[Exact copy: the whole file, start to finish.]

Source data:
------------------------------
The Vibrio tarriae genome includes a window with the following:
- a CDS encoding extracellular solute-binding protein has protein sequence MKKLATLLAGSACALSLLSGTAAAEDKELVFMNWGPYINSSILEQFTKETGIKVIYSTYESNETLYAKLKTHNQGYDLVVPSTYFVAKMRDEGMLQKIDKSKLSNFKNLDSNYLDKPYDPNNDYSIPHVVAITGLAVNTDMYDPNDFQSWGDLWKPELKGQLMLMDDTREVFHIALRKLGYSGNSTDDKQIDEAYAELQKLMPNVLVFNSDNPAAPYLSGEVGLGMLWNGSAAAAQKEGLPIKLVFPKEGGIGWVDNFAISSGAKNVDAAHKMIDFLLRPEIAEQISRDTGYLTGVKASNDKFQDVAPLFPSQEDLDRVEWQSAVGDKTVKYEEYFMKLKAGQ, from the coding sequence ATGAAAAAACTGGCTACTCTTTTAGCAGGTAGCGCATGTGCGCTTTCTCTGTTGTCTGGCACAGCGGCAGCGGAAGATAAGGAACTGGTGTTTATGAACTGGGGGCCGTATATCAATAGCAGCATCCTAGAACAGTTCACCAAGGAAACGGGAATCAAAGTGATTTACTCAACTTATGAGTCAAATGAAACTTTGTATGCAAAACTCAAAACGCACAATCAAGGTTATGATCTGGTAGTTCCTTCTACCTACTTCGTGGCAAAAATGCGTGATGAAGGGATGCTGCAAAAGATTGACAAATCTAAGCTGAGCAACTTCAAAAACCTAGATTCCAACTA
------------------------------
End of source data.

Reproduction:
The Vibrio tarriae genome includes a window with the following:
- a CDS encoding extracellular solute-binding protein has protein sequence MKKLATLLAGSACALSLLSGTAAAEDKELVFMNWGPYINSSILEQFTKETGIKVIYSTYESNETLYAKLKTHNQGYDLVVPSTYFVAKMRDEGMLQKIDKSKLSNFKNLDSNYLDKPYDPNNDYSIPHVVAITGLAVNTDMYDPNDFQSWGDLWKPELKGQLMLMDDTREVFHIALRKLGYSGNSTDDKQIDEAYAELQKLMPNVLVFNSDNPAAPYLSGEVGLGMLWNGSAAAAQKEGLPIKLVFPKEGGIGWVDNFAISSGAKNVDAAHKMIDFLLRPEIAEQISRDTGYLTGVKASNDKFQDVAPLFPSQEDLDRVEWQSAVGDKTVKYEEYFMKLKAGQ, from the coding sequence ATGAAAAAACTGGCTACTCTTTTAGCAGGTAGCGCATGTGCGCTTTCTCTGTTGTCTGGCACAGCGGCAGCGGAAGATAAGGAACTGGTGTTTATGAACTGGGGGCCGTATATCAATAGCAGCATCCTAGAACAGTTCACCAAGGAAACGGGAATCAAAGTGATTTACTCAACTTATGAGTCAAATGAAACTTTGTATGCAAAACTCAAAACGCACAATCAAGGTTATGATCTGGTAGTTCCTTCTACCTACTTCGTGGCAAAAATGCGTGATGAAGGGATGCTGCAAAAGATTGACAAATCTAAGCTGAGCAACTTCAAAAACCTAGATTCCAACTA